Duncan Tavern

A Day Trip to Paris, KY: Part 2

Duncan Tavern
Duncan Tavern

A Revolutionary War Patriot

Joseph Duncan, Revolutionary War Major and builder of Duncan Tavern, was born in Culpepper County, Virginia in 1752 to Matthew and Sarah Duncan.  Joseph served as a civilian armorer in the Illinois Campaign during the Revolutionary War, and around 1780, Joseph married Ann Marie McLaughlin. As with the majority of Revolutionary War Patriots from Virginia, Joseph received land in Kentucky Territory.  He made several trips into the territory before settling his family here around 1788.  In 1791, he was inducted into the Virginia Militia as Captain, and later attained the rank of Major.  

In 1792, Joseph began building what would become known as Duncan Tavern.  Joseph built his three-story, tavern of native limestone and hardwoods. 

“The old building contains cherry and yellow poplar woodwork, blue ash floors, limestone fireplaces and chimneys to match the outside walls and foundations, hickory laths under the horse hair or pig hair plaster, iron Carpenter locks and hand blown, bluish wavy windowpanes.”

Hopewell Museum

The Tavern Myth and Legend

In 1795, three years after Kentucky became a state, Joseph went to the Bourbon County court, requesting a liquor license for his tavern.  Permission was granted, and the tavern flourished, as it was a very convenient place for travelers to stay overnight.  By 1803, the tavern was known as “The Goddess of Liberty.”  As with many taverns, it was the place to be, a gathering place for the leaders of the time. Myth and legend has it that many historical visitors passed through its doors such as Daniel Boone, Simon Kenton, Peter Houston, Michael Stoner, John Edwards; one of the two first United State Senators from Kentucky (John Brown being the other), and Aaron Burr. While there is no proof of such famous visitors, one can be sure that many pioneers who dared to face the wilderness and frontier lands of Kentucky passed through those doors.

Around this same time, Major Joseph Duncan passed away, leaving Anne Marie a widow, with 6 small children. She continued to try to run the tavern for a while, while also raising her family.  Eventually, she turned the tavern over to John Porter of Virginia to run.  She built a small log cabin up against the tavern wall, moved in with her children, and continued to live next to her tavern while raising her children.  (Unfortunately, the log cabin she built is no longer standing.)

Saving Duncan Tavern from Demolition

Over the years that followed, the building became a boarding house, and later tenement apartments. By 1940, the building had seen better days, and was on the city’s list to be demolished.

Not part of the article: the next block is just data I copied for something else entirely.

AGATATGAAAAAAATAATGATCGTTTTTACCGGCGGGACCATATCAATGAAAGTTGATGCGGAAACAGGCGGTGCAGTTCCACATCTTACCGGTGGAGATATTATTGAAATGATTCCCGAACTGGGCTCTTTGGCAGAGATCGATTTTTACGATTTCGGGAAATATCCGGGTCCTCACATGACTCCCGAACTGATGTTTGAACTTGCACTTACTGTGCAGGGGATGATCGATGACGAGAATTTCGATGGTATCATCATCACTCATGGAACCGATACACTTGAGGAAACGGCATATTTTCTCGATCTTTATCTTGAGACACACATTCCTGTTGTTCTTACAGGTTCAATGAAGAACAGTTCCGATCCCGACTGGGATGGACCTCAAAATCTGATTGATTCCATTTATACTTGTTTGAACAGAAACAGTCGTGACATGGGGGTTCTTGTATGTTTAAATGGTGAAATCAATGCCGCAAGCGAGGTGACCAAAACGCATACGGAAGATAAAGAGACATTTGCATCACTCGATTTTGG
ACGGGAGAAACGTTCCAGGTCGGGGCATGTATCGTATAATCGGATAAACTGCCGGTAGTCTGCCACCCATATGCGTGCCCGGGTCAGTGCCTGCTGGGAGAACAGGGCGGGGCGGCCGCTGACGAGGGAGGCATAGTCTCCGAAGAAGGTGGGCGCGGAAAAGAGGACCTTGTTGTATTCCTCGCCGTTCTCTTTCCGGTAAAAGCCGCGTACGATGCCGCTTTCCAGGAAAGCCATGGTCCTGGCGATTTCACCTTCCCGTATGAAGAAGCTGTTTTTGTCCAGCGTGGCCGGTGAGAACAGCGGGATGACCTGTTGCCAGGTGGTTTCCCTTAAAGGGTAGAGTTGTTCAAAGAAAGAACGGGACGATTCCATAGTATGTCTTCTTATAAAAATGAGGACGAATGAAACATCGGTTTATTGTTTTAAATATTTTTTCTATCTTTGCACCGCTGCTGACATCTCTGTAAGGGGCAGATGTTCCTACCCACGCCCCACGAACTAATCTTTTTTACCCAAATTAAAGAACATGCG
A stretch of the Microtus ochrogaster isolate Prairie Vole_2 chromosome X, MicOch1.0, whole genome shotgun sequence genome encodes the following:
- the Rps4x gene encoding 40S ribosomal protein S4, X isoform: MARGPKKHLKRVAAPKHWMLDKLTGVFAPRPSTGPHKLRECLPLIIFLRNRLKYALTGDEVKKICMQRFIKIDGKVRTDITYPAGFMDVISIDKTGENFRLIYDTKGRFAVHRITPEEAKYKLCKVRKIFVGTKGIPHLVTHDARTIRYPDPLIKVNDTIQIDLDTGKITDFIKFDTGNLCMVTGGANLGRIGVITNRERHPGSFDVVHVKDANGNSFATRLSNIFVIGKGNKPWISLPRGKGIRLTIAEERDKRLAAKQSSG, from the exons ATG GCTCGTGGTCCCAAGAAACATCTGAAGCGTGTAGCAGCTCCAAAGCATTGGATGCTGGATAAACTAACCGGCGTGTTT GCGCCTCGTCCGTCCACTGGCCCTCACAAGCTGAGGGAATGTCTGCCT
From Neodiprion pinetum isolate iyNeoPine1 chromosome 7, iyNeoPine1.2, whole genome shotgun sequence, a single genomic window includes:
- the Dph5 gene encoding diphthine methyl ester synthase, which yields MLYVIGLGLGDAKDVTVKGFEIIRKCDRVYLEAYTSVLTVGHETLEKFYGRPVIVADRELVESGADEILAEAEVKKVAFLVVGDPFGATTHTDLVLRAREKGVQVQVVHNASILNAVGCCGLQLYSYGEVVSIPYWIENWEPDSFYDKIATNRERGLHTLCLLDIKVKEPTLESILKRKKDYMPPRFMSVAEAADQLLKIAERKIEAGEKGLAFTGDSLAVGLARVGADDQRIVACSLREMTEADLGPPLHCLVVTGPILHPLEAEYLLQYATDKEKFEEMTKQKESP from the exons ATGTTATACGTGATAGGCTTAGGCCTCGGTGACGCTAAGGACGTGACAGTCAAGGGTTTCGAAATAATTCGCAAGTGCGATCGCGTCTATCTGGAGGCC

Julia Spencer Ardery and her Daughters of the American Revolution (DAR) Chapter came to the rescue, and saved the city’s oldest stone structure from demolition. 

DAR plaque
DAR Plaque

The building was purchased for $1, but came with the condition that it be repaired, renovated, and opened for educational purposes within one year. In 1941, the home opened, and has been the headquarters of the Kentucky Society Daughters of the American Revolution (KSDAR) ever since. 

back of Duncan Tavern
Back of Duncan Tavern

Touring Today

Today, the home is open Wednesday – Saturday at 1:30 for one daily tour.  On the day of our visit, we missed the tour, but we had toured the home three years earlier.  My daughter actually remembered the visit!  We took the necessary selfie photos to prove we had stopped by, and headed on down the road to the Coleville Covered Bridge.  

The tour is very worth your time and effort though.  So, if you are planning to visit Paris, make sure to time everything just right.  You don’t want to miss this one-of-a-kind American treasure.  I mean how often can you visit a historical home and say, Kentucky legends stood here too!  

There is also a genealogical library that is open to the public for a small fee.  It was actually in that library, just three years ago, that I learned about the DAR.  That visit set me on a path that led me here, writing history blog posts for others, and sharing the importance of historical education and the preservation of these invaluable treasures. 

I hope that this blog helps others better appreciate special places, like this one,

“…the finest example of a Kentucky eighteenth century early settlement building.”

-Daughters of the American revolution

(While you’re visiting, make sure to take a moment to appreciate the Bourbon County Courthouse, just across the street from Duncan Tavern. It is an architectural beauty!) 

Stay tuned for next week’s post on Coleville Covered Bridge, our third stop on our trip to Paris, KY!

In the meantime, Happy Travels! 

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